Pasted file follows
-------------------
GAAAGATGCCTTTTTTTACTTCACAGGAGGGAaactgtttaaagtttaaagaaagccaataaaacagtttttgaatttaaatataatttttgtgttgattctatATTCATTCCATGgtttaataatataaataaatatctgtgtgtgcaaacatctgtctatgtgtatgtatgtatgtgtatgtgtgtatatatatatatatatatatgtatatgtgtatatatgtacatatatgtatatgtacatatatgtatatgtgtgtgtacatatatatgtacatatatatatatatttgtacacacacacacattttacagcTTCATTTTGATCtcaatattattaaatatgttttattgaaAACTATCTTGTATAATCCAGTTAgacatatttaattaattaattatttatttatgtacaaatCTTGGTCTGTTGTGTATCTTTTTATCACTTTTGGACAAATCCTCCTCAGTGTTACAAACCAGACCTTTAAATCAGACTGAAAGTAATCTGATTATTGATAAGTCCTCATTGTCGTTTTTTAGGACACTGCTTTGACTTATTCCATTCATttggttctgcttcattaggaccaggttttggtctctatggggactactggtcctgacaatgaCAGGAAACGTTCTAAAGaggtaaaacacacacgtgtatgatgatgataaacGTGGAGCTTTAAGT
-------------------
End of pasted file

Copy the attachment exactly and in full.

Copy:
GAAAGATGCCTTTTTTTACTTCACAGGAGGGAaactgtttaaagtttaaagaaagccaataaaacagtttttgaatttaaatataatttttgtgttgattctatATTCATTCCATGgtttaataatataaataaatatctgtgtgtgcaaacatctgtctatgtgtatgtatgtatgtgtatgtgtgtatatatatatatatatatatgtatatgtgtatatatgtacatatatgtatatgtacatatatgtatatgtgtgtgtacatatatatgtacatatatatatatatttgtacacacacacacattttacagcTTCATTTTGATCtcaatattattaaatatgttttattgaaAACTATCTTGTATAATCCAGTTAgacatatttaattaattaattatttatttatgtacaaatCTTGGTCTGTTGTGTATCTTTTTATCACTTTTGGACAAATCCTCCTCAGTGTTACAAACCAGACCTTTAAATCAGACTGAAAGTAATCTGATTATTGATAAGTCCTCATTGTCGTTTTTTAGGACACTGCTTTGACTTATTCCATTCATttggttctgcttcattaggaccaggttttggtctctatggggactactggtcctgacaatgaCAGGAAACGTTCTAAAGaggtaaaacacacacgtgtatgatgatgataaacGTGGAGCTTTAAGT